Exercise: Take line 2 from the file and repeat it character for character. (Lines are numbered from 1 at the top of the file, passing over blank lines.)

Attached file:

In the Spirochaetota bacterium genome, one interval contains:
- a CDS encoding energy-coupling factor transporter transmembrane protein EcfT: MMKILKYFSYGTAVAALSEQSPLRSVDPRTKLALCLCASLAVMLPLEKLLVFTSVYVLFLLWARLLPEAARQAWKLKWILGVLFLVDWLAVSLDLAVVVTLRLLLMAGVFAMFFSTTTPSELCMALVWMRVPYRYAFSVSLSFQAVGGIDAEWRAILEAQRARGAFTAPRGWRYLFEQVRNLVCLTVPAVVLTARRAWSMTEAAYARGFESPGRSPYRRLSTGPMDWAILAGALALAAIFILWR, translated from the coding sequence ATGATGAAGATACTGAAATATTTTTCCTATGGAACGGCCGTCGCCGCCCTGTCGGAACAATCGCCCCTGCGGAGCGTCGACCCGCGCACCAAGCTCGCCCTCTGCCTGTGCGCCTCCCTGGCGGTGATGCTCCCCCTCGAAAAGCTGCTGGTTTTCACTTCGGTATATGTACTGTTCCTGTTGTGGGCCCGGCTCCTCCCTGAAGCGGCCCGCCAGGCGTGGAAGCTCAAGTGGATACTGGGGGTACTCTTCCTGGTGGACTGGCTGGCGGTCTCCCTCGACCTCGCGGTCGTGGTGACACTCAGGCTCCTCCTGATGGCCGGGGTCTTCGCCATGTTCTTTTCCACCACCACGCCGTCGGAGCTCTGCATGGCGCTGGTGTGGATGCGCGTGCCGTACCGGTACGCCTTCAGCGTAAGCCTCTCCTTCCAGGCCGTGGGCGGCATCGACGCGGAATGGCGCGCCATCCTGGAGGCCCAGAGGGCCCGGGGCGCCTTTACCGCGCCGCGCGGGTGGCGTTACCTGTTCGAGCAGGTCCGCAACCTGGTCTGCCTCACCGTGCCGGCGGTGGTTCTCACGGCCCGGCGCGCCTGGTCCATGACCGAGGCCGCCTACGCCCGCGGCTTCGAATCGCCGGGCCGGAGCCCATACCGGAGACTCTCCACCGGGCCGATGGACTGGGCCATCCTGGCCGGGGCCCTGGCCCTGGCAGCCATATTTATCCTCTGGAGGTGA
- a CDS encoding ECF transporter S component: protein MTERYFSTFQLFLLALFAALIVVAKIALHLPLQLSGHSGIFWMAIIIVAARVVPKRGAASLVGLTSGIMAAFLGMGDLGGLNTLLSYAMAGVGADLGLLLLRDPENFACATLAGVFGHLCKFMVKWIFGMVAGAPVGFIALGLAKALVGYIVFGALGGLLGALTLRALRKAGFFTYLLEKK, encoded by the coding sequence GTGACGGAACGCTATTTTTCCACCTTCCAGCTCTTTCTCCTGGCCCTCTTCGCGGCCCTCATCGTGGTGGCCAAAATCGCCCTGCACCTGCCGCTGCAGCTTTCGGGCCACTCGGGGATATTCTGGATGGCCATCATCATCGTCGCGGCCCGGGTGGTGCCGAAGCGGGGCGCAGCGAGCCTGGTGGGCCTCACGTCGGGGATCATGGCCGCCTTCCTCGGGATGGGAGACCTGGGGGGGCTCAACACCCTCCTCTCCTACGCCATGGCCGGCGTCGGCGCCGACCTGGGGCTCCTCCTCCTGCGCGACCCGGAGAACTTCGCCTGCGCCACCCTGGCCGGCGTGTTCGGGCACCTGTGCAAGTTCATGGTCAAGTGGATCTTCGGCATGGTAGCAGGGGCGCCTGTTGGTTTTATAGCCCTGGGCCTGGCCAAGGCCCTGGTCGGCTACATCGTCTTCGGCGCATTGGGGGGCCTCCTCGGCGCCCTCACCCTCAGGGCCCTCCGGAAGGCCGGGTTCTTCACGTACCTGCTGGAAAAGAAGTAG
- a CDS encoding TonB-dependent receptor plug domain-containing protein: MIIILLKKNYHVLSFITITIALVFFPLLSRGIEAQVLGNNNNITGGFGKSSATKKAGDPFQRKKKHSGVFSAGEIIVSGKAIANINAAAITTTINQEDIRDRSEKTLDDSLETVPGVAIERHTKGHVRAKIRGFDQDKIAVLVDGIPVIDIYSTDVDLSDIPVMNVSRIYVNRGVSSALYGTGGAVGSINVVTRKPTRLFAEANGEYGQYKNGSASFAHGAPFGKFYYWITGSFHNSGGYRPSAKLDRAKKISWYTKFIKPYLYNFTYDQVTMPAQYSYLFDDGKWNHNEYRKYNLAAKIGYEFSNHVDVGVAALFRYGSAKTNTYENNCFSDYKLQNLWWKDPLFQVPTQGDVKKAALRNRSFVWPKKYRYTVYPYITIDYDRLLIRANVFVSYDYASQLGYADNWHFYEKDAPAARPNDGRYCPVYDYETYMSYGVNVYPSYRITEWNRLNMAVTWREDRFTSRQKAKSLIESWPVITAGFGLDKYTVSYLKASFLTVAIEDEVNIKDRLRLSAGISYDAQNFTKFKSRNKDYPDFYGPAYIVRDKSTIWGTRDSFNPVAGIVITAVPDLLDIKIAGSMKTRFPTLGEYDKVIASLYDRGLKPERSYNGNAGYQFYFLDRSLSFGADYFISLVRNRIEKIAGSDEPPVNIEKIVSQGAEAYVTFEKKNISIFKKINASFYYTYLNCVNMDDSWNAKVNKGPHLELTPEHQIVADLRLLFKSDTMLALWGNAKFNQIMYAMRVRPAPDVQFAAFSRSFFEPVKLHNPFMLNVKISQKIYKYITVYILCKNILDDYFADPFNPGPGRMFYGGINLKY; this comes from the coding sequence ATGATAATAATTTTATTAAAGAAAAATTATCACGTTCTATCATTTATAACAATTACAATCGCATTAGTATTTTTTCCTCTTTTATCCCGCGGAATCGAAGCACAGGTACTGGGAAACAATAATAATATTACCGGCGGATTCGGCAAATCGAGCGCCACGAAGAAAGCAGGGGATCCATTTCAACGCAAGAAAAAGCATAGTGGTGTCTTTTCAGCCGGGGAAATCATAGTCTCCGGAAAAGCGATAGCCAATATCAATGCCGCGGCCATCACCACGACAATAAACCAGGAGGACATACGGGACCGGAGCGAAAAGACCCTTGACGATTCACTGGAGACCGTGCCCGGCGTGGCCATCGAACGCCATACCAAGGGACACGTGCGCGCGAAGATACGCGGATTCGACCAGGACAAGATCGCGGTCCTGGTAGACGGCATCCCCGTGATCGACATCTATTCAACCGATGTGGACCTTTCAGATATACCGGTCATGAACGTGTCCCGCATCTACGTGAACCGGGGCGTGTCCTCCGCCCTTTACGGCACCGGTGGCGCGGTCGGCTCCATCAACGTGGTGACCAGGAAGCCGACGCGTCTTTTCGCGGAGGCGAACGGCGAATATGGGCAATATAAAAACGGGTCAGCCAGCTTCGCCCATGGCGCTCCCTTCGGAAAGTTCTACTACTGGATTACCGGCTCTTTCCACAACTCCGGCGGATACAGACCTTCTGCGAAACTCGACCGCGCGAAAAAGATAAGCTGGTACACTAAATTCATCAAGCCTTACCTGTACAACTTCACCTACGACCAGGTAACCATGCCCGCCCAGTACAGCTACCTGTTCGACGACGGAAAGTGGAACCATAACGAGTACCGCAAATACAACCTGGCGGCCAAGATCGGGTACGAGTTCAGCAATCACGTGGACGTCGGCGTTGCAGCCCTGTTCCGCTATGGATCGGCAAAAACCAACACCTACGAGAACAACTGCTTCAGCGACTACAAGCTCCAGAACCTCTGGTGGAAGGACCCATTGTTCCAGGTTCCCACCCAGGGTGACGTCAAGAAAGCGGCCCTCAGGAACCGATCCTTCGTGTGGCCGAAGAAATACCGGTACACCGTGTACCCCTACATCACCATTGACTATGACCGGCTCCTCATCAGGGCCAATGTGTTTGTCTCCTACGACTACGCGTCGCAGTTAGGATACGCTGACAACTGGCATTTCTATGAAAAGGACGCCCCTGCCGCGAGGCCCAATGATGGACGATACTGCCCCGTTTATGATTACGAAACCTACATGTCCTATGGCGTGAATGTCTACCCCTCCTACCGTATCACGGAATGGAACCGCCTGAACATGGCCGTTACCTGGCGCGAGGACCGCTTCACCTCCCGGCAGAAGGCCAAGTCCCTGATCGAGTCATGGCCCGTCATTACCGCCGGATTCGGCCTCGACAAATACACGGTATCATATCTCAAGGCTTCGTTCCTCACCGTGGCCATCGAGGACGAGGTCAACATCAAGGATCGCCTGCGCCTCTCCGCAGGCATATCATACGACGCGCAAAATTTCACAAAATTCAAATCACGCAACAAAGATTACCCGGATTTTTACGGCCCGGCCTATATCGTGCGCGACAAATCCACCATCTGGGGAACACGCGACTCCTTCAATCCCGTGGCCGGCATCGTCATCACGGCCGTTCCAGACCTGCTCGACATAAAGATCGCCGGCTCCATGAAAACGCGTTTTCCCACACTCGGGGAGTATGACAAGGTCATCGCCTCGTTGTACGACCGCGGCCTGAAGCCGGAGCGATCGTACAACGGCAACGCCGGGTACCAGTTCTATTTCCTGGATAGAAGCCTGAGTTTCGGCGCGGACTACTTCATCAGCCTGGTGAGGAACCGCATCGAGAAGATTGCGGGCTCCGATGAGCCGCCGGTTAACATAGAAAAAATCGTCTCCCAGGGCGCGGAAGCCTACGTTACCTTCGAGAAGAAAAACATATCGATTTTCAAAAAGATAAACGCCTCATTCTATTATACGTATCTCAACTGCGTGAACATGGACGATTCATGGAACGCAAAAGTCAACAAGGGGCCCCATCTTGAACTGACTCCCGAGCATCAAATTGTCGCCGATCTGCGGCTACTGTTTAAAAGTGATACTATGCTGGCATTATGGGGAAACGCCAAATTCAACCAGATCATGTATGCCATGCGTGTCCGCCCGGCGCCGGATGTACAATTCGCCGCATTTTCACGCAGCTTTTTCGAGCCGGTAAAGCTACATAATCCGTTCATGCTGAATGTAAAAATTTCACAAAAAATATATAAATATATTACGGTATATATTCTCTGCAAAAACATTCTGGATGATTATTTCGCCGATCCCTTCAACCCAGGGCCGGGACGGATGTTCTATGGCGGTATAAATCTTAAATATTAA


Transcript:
- a CDS encoding energy-coupling factor transporter transmembrane protein EcfT: MMKILKYFSYGTAVAALSEQSPLRSVDPRTKLALCLCASLAVMLPLEKLLVFTSVYVLFLLWARLLPEAARQAWKLKWILGVLFLVDWLAVSLDLAVVVTLRLLLMAGVFAMFFSTTTPSELCMALVWMRVPYRYAFSVSLSFQAVGGIDAEWRAILEAQRARGAFTAPRGWRYLFEQVRNLVCLTVPAVVLTARRAWSMTEAAYARGFESPGRSPYRRLSTGPMDWAILAGALALAAIFILWR, translated from the coding sequence ATGATGAAGATACTGAAATATTTTTCCTATGGAACGGCCGTCGCCGCCCTGTCGGAACAATCGCCCCTGCGGAGCGTCGACCCGCGCACCAAGCTCGCCCTCTGCCTGTGCGCCTCCCTGGCGGTGATGCTCCCCCTCGAAAAGCTGCTGGTTTTCACTTCGGTATATGTACTGTTCCTGTTGTGGGCCCGGCTCCTCCCTGAAGCGGCCCGCCAGGCGTGGAAGCTCAAGTGGATACTGGGGGTACTCTTCCTGGTGGACTGGCTGGCGGTCTCCCTCGACCTCGCGGTCGTGGTGACACTCAGGCTCCTCCTGATGGCCGGGGTCTTCGCCATGTTCTTTTCCACCACCACGCCGTCGGAGCTCTGCATGGCGCTGGTGTGGATGCGCGTGCCGTACCGGTACGCCTTCAGCGTAAGCCTCTCCTTCCAGGCCGTGGGCGGCATCGACGCGGAATGGCGCGCCATCCTGGAGGCCCAGAGGGCCCGGGGCGCCTTTACCGCGCCGCGCGGGTGGCGTTACCTGTTCGAGCAGGTCCGCAACCTGGTCTGCCTCACCGTGCCGGCGGTGGTTCTCACGGCCCGGCGCGCCTGGTCCATGACCGAGGCCGCCTACGCCCGCGGCTTCGAATCGCCGGGCCGGAGCCCATACCGGAGACTCTCCACCGGGCCGATGGACTGGGCCATCCTGGCCGGGGCCCTGGCCCTGGCAGCCATATTTATCCTCTGGAGGTGA